A growing campus footprint creates new connections
The R.B. Annis School of Engineering’s expanded, state-of-the-art space brings exciting opportunities for collaborative entrepreneurship and discovery. The newly renovated R.B. Annis Hall sparks a transformational time for the University of Indianapolis as programs expand to meet growing workforce needs.
The Sky’s the Limit
With more than 55,000 square feet of dedicated space, the wide expanse of the new R.B. Annis Hall is impressive. With its soaring ceiling, the machine shop alone fires the imagination when envisioning the projects that might be brought to fruition here.
That’s exactly the kind of inspiration that Ken Reid, associate dean and director of the R.B. Annis School of Engineering, is hoping to generate.
“We have one of the most innovative engineering programs in the nation, and the R.B. Annis Hall provides the ideal space to bring new ideas to life,” Reid said.
The expansion arrives at an opportune moment. Since its founding, the R.B. Annis School of Engineering has rapidly grown into a robust engineering school offering seven specialized areas of study in computer engineering, electrical engineering, software engineering, mechanical engineering, industrial & systems engineering, computer science, and general engineering. The larger facility, located at the corner of Shelby St. and National Ave., will accommodate these programs and address their space-related needs.
R.B. Annis Hall also allows the school’s unique DesignSpine component to expand beyond its original footprint and meet growing demand.
“DesignSpine encourages students to learn by doing as it gives them a deeper understanding of how things are made,” Reid said. “Students work with faculty and lab technicians to safely develop their own prototypes and finished products. R.B. Annis Hall allows them to think bigger as they apply their creative problem-solving skills.”
Reid said in addition to providing the necessary space for programs, R.B. Annis Hall will support the school as it continues to build an identity on campus and in the community. The larger space translates to more opportunities for creative and innovative designs from the Annis School’s student teams. Students will have more potential to establish exceptional working relationships in larger maker spaces, workshops, and labs. Faculty will have the opportunity to more effectively work with and mentor teams, as well as to collaborate with each other and other partners beyond campus.
“One aspect which I look most forward to is the creation of new space,” Reid added. “When student design teams meet with their industry customers, we’ll have a professional space in which to meet. The space itself will build a sense of community within students, and expand student opportunity.”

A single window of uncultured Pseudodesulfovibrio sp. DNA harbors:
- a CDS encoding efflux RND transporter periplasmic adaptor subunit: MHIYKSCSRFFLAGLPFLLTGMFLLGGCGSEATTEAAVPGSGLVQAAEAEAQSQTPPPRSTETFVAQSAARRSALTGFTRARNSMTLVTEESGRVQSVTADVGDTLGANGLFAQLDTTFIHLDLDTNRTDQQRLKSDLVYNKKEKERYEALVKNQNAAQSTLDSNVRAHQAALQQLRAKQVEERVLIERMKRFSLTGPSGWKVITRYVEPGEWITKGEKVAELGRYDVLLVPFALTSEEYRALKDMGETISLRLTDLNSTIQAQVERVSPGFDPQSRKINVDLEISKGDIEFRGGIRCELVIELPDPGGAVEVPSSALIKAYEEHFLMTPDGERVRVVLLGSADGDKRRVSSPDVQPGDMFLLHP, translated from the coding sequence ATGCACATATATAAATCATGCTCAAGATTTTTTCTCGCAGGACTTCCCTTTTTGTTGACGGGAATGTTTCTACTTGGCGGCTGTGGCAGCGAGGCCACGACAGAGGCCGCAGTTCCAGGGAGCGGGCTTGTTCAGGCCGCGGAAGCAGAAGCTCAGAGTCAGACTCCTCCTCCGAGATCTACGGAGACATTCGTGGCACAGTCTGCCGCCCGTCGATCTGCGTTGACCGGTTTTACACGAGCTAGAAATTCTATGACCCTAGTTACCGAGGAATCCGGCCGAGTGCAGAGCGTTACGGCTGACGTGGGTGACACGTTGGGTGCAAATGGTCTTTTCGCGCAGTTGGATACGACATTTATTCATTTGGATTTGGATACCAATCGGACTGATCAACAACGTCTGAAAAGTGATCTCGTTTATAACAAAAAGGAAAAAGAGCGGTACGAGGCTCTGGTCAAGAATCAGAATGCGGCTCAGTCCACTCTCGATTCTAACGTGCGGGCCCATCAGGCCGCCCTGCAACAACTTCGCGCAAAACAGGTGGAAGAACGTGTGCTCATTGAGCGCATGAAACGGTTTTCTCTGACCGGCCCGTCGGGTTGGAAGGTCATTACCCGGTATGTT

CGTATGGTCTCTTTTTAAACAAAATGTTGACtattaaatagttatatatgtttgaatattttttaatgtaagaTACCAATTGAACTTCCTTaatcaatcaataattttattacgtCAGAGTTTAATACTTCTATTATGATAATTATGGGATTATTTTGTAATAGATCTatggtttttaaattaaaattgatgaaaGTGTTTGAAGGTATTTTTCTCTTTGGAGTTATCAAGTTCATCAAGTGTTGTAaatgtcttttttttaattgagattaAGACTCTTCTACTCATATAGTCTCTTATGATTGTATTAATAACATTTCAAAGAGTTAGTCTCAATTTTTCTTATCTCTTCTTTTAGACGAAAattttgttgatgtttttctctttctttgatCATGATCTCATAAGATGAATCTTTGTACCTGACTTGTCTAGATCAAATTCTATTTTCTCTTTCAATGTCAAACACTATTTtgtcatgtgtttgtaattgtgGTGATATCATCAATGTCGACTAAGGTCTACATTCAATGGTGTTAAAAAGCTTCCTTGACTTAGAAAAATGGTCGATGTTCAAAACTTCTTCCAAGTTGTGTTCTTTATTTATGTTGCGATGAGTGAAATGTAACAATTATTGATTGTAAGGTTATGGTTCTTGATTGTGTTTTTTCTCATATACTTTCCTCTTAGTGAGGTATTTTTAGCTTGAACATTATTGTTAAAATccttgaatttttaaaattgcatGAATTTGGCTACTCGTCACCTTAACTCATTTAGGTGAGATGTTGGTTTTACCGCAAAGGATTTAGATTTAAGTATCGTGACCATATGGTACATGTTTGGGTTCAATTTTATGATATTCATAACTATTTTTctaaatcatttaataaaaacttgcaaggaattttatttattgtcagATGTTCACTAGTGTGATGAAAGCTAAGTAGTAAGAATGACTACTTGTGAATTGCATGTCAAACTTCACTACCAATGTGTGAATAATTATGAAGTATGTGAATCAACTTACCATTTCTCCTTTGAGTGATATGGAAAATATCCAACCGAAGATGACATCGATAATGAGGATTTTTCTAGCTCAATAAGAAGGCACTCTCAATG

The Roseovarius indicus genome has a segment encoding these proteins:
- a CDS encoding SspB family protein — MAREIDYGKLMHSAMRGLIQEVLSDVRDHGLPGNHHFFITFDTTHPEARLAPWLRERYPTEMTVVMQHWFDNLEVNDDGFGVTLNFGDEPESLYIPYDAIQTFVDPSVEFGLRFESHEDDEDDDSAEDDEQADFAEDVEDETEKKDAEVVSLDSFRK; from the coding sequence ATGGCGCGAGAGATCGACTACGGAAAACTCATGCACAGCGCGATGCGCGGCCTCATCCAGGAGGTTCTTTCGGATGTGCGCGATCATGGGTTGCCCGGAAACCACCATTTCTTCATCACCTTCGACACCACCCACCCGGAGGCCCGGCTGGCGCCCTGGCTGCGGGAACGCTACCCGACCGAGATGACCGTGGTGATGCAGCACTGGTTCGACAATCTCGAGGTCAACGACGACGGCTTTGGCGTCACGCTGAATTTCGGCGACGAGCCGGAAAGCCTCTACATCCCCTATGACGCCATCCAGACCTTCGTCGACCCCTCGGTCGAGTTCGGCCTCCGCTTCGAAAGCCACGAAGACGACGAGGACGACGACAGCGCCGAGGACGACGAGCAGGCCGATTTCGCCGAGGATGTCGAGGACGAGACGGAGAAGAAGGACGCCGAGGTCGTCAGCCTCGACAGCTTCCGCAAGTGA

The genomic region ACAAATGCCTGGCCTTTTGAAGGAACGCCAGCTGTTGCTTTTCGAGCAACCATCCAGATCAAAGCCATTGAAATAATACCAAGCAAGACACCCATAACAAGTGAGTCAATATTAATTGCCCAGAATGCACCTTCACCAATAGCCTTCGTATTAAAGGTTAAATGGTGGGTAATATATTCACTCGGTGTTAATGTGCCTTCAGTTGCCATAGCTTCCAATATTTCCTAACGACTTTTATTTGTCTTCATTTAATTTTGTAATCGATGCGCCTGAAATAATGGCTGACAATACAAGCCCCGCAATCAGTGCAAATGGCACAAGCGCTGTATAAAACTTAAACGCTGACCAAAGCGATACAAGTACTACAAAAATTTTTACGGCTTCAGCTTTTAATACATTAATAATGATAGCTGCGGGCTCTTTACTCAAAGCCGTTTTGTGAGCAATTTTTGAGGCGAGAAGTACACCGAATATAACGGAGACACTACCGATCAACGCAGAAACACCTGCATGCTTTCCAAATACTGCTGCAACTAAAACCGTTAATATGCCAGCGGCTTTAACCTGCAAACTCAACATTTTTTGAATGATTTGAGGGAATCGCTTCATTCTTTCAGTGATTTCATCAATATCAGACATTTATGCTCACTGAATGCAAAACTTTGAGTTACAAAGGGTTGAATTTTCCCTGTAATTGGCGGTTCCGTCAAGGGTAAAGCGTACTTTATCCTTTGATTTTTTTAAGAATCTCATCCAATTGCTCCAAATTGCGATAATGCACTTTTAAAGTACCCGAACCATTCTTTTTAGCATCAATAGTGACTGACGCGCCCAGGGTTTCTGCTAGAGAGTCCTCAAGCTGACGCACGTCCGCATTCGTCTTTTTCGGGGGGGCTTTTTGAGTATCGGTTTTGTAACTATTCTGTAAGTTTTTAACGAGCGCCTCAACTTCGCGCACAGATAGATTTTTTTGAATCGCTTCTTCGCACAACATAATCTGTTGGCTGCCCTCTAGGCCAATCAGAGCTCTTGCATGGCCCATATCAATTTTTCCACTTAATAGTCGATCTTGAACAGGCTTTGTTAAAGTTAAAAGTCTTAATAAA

Reid hopes R.B. Annis Hall will pave the way for more innovative interdisciplinary projects which have been a hallmark of the Annis School. The recently launched Center for Collaborative Innovation, funded through an Elevate Nexus Higher Education Grant, will further promote the Annis School’s foundational framework.
Reid envisions more real-world opportunities for students and faculty to collaborate and problem-solve, as they did for the Top Dog Challenge during Homecoming 2020. Given just three weeks to design and build two steel trebuchets weighing 600 pounds each, Reid was thrilled to see the Annis School rise to the challenge.
“Seeing this school go all-in once we have a good idea, once we have a commitment, is an awesome thing to see. The real highlight has been watching our faculty work tirelessly for our students,” he said.
In addition to providing our students with innovative, cutting-edge experiences, these developments ensure that UIndy continues to meet current and long-term accreditation requirements. They also play a critical role in helping us to accommodate the increasing enrollments in our programs.President Robert L. Manuel
The Department of Art & Design, which celebrates its centennial anniversary in 2023, also is expanding. Supported by a $100,000 grant from the Allen Whitehill Clowes Foundation, Art & Design will undergo a significant facility upgrade and expansion that meets the department’s growing needs to accommodate more students and to continue to meet the accrediting standards set by the National Association for Schools of Art and Design (NASAD).
The project includes the renovation of an existing building on campus and a reorganization of space within the Christel DeHaan Fine Arts Center. The additional, repurposed building will include spaces for a sculpture studio (both wood and metal), ceramics, art therapy space, a new student gallery, studio classroom, two offices and storage space. Reorganization and updating of the Christel DeHaan Fine Arts Center will allow expansion of the printmaking studio, digital photography studio, animation/illustration digital studio and a studio classroom.
The expansion will provide the additional space required to facilitate the department’s expanding programs and to grow the department’s interdisciplinary collaborations both inside and outside of the University. During the last five years, innovative programs have connected students with regional and national networks of artists and community organizations. Faculty-led projects such as the “River Fish” sculpture along the White River and a hanging sculpture for the Indianapolis Symphony Orchestra’s 2020 Beethoven Series have created hands-on learning experiences for students while further reinforcing the department’s reputation for artistic excellence.